This year marks the 75th anniversary of Hitler’s accession to power, it is appropriate therefore to look again at fascism, and to remind ourselves of those salient features of fascist movements and regimes which have become obscured with the passage of time. There is more to fascism than the legacy of war and genocide. That was where fascism ended, but during its rise, and where it took power in the years before the Second World War, many observers, particularly those on the left, noted its anti-working class bias and the nature of the economic system over which it presided.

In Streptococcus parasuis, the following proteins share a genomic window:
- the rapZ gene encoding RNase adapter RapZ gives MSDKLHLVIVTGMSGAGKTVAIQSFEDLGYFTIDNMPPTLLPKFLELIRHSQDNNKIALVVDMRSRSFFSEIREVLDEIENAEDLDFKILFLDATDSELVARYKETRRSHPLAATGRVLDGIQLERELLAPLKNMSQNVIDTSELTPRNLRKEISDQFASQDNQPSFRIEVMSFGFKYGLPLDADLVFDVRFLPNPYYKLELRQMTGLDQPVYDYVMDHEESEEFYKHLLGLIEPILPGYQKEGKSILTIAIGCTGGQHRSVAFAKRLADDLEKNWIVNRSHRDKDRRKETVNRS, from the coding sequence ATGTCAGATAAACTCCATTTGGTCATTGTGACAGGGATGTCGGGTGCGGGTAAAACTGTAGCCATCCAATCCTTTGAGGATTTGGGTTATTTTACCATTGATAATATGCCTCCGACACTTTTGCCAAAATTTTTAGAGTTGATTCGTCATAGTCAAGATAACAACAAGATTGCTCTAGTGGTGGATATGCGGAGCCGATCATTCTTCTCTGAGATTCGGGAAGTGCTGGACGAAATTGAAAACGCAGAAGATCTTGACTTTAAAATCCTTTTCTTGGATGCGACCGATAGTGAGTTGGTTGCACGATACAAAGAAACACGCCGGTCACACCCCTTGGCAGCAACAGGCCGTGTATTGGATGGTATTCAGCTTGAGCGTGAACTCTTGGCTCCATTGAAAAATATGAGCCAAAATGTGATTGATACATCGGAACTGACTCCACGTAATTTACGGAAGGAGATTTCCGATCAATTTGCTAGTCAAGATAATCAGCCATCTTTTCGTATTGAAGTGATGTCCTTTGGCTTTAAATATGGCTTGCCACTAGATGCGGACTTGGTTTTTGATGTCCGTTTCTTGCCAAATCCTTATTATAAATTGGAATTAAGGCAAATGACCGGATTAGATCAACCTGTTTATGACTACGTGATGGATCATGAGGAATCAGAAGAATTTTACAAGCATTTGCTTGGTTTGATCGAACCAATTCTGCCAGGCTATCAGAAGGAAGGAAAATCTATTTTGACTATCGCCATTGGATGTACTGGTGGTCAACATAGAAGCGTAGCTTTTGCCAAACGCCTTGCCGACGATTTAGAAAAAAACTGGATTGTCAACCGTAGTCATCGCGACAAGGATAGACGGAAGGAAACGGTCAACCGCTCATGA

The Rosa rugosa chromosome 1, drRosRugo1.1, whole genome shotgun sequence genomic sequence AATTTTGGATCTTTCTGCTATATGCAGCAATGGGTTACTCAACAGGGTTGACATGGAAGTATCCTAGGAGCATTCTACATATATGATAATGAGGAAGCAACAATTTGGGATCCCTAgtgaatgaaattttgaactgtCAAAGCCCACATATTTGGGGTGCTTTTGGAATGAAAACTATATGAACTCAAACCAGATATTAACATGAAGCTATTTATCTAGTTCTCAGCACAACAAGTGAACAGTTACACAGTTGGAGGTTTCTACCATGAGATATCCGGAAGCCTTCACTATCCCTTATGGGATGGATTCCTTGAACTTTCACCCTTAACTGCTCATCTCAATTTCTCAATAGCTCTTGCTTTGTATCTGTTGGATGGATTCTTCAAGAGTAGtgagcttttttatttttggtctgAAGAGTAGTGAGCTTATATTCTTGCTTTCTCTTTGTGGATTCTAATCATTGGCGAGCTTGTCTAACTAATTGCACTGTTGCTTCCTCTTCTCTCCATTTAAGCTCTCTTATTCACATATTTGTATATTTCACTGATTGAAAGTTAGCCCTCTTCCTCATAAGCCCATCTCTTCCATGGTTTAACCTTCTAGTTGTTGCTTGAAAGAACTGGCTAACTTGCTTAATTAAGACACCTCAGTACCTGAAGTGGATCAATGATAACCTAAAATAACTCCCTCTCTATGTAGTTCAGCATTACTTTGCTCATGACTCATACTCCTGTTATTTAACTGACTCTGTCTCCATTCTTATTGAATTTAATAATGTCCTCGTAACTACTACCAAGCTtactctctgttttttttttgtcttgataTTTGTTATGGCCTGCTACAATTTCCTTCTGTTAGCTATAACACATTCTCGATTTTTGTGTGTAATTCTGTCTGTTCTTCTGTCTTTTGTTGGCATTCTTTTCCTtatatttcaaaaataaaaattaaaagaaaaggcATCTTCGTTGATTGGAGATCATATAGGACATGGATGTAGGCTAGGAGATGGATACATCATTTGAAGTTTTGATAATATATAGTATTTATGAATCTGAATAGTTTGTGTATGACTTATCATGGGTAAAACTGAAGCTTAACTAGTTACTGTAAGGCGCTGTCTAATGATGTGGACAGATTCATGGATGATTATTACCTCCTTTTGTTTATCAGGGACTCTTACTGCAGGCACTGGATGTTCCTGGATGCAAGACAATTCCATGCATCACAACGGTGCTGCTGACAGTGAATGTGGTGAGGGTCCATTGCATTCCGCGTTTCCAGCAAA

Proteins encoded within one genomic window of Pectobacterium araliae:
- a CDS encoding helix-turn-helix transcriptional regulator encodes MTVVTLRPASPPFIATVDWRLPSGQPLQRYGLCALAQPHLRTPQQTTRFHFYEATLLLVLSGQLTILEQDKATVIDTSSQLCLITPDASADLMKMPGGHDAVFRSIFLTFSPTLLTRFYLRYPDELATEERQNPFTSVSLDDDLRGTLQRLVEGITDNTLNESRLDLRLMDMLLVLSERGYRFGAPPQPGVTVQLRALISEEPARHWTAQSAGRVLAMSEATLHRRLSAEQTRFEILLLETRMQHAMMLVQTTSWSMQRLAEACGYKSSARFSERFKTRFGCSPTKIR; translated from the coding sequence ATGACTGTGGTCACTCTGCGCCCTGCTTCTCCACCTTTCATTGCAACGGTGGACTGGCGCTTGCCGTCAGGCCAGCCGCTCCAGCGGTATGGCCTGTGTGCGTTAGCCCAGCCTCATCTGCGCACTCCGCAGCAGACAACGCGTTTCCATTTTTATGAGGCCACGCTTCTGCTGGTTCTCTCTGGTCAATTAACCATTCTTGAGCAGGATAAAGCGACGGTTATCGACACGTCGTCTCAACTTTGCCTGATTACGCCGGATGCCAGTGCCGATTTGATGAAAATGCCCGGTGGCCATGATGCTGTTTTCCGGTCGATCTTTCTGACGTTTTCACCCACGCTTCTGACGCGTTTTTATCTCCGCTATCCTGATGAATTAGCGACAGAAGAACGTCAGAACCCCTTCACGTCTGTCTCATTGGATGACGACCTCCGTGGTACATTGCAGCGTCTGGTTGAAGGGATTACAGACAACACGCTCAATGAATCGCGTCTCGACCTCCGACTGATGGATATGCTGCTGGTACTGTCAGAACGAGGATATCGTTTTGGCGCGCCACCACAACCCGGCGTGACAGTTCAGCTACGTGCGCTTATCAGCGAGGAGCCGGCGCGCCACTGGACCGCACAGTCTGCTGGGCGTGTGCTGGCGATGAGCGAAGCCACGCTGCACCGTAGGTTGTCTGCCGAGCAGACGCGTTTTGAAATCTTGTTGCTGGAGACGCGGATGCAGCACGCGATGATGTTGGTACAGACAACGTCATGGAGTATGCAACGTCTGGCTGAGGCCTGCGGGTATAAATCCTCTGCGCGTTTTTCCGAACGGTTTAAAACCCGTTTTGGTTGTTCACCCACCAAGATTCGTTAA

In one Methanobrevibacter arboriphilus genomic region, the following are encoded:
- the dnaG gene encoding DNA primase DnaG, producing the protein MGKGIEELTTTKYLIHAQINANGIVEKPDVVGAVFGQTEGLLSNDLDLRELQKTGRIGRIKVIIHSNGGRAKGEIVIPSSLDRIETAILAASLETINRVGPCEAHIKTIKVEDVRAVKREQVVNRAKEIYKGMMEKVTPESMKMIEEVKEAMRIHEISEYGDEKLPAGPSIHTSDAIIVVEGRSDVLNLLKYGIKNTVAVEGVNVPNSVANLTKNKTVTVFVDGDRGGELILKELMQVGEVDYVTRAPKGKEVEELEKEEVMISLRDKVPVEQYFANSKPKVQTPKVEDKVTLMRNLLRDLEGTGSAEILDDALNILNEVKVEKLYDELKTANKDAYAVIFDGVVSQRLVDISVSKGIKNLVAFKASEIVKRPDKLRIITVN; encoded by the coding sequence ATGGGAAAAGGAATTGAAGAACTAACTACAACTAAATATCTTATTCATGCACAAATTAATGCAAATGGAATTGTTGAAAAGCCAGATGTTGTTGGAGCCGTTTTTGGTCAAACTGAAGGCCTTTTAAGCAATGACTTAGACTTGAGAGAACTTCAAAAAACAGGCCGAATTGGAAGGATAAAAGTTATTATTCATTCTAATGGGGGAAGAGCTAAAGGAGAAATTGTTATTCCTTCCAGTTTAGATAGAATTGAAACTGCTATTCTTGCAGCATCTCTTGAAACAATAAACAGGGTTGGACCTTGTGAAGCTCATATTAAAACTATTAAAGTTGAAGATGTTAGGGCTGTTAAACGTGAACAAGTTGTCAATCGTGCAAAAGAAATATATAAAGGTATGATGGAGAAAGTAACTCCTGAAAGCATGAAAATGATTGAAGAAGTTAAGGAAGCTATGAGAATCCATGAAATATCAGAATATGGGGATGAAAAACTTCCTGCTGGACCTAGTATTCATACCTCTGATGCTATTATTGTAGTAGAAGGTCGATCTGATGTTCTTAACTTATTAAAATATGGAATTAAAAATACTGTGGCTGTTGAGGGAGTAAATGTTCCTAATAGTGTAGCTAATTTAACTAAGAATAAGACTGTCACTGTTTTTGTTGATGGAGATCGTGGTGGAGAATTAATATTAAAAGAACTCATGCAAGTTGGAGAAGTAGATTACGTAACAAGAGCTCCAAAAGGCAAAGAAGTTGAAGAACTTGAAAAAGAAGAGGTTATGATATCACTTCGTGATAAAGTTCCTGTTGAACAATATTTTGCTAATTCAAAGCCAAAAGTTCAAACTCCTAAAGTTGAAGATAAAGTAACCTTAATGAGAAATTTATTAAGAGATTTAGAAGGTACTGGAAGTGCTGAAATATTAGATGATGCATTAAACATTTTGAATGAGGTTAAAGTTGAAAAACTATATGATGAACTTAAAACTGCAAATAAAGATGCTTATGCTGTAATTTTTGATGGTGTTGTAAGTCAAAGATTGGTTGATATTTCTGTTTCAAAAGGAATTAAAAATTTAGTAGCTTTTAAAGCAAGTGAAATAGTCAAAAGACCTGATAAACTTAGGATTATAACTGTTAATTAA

A recent proposal by the student body at London University to campaign against the BNP was unceremoniously rejected by the Tory Party’s youth wing unless, they stated, the BNP was identified as a left wing party. It would seem on this occasion leftwing fascism is exclusively the enemy for these young Tories. But there is nothing new about this muddled thinking or its intended implications. To this vein, we can safely say Liberal Fascism belongs. It is an essential crash course in historical revisionism for the American free market right.
Luigi Fabbri described the rise of Italian fascism as a “preventive counter-revolution” to the 1920s worker occupations in Italy. For Goldberg, fascism is defined as: